Imagine you’re in a shopping spree, and now ready to snag that trendy new sweater you’ve been eyeing. Instead of typing in your lengthy card number and expiration date for the umpteenth time, you had clicked a button that says, “Save my card details” at the very first time you shopped on the site!
And from then on, all you need to do is enter your CVV and OTP or just swipe to place the order of your favorite trendy new sweater.
That’s my friend, the magic of a Card-on-File (CoF) transaction.
CoF securely stores your payment card (credit or debit) information with a merchant for future purchases. When you make a purchase, you identify yourself (name, email, etc.) and the stored payment information automatically takes care of the payment.
Various categories of CoF transactions exist, each fulfilling distinct purposes. These categories encompass:
· Recurring payments
· Reauthorized payments
· Incremental payments
· Resubmitted payments
· No-show payments
· Instalments, etc
Some of the real-time use cases of CoF transactions are:
Businesses that offer subscription services such as
· Streaming services (E.g.: Netflix, Amazon Prime, etc)
· Software-as-a-Service (SaaS) providers (E.g.: Adobe, Microsoft, etc)
· Subscription boxes (E.g.: BarkBox, Fabfitfun, etc)
Ola, Uber, etc
Food Delivery Apps
Swiggy, Zomato, etc
Travel and Hospitality
Booking.com, Airbnb etc
Amazon, Flipkart, etc
PhonePe, Google Pay wallets, etc
Not only restricted to the above example but CoF is also used in so many other scenarios.
Initiation of CoF transaction
Two types of CoF transactions exist. Both require a prior purchase where the merchant securely stores the card details. However, before processing further charges, the merchant must obtain explicit authorization. With proper authorization, either the customer or the merchant can initiate the transaction.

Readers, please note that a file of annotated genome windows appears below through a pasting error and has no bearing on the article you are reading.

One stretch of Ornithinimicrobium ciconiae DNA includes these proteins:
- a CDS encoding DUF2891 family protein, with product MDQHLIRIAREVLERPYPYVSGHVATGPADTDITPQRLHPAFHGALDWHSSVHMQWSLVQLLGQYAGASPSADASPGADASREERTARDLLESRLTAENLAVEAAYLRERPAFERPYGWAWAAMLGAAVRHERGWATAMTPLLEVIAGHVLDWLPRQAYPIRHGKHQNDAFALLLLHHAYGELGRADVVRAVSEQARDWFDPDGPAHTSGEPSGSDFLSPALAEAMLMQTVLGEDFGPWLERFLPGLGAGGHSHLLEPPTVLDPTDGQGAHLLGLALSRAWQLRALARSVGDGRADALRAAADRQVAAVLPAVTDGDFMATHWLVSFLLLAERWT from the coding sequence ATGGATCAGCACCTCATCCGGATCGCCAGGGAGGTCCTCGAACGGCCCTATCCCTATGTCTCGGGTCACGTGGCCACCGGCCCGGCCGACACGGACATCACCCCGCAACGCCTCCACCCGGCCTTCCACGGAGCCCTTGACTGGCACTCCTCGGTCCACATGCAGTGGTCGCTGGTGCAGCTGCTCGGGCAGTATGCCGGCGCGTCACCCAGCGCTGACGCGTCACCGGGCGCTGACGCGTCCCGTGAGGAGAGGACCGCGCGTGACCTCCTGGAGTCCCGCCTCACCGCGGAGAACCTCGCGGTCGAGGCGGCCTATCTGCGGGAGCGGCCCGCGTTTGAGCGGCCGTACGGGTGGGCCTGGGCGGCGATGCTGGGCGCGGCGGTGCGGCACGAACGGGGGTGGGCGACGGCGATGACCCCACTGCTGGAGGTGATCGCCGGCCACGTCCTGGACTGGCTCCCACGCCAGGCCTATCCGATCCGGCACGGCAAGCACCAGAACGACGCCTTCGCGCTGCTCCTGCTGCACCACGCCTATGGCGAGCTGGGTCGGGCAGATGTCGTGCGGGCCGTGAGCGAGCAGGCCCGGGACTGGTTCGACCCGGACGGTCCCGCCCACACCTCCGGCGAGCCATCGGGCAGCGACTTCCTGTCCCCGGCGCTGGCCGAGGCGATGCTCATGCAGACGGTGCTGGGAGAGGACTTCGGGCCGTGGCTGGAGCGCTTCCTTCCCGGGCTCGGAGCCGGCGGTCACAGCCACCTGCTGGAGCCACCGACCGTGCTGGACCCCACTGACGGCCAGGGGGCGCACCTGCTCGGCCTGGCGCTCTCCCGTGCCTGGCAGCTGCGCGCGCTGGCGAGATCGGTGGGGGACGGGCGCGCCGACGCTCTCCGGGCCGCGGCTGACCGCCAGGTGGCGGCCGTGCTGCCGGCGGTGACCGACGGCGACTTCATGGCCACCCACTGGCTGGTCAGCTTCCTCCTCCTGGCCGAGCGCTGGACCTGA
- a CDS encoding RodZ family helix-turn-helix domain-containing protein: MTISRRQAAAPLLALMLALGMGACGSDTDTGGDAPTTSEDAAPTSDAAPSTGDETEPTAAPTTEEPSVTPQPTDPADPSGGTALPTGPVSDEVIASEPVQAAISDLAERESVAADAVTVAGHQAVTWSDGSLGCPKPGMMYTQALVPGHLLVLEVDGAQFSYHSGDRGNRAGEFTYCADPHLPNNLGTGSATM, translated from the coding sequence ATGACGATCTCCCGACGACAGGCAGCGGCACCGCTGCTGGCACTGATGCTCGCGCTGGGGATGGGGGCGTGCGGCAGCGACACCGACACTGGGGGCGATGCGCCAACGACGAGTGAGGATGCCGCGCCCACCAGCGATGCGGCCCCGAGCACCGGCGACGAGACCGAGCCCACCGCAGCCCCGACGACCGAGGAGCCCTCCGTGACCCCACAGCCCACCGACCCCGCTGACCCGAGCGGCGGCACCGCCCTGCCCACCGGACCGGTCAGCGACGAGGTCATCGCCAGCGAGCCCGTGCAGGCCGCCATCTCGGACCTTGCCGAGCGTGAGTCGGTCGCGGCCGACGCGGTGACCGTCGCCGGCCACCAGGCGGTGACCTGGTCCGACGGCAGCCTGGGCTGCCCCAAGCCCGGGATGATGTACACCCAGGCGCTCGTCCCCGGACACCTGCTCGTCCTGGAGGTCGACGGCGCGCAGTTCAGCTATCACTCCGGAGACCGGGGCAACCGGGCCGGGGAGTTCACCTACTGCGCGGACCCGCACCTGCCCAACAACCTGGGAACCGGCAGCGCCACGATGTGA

i) Merchant Initiated (MIT)
Merchant-Initiated Card-on-File Transactions (MITs) are initiated by the merchant rather than the cardholder. These transactions are contingent upon the cardholder having previously initiated a transaction with the merchant and has granted consent for future use. MITs are typically categorized as either one-time or recurring transactions. These transactions serve various purposes like club memberships, donations, etc.
To enable MITs, the cardholder must not only store their card information but also grant explicit authorization for the merchant to initiate payments without requiring their direct participation.
ii) Cardholder Initiated (CIT)
When a cardholder engages in a purchase on a merchant’s platform, they input their card details into the payment gateway. The gateway then processes the payment and transfers the funds into the merchant’s account. This entire process is initiated and completed by the cardholder, requiring no action from the merchant. This is known as Cardholder-Initiated Card-on-File Transactions (CITs).
In CITs, the cardholder is actively present during the sale, providing their payment credentials. The term “present” does not strictly imply physical presence; a CIT can occur through an in-store terminal or online via a checkout experience. The crucial aspect is that the cardholder takes the initiative by choosing to pay with the card information previously stored on file with the merchant.
Pros and Cons of CoF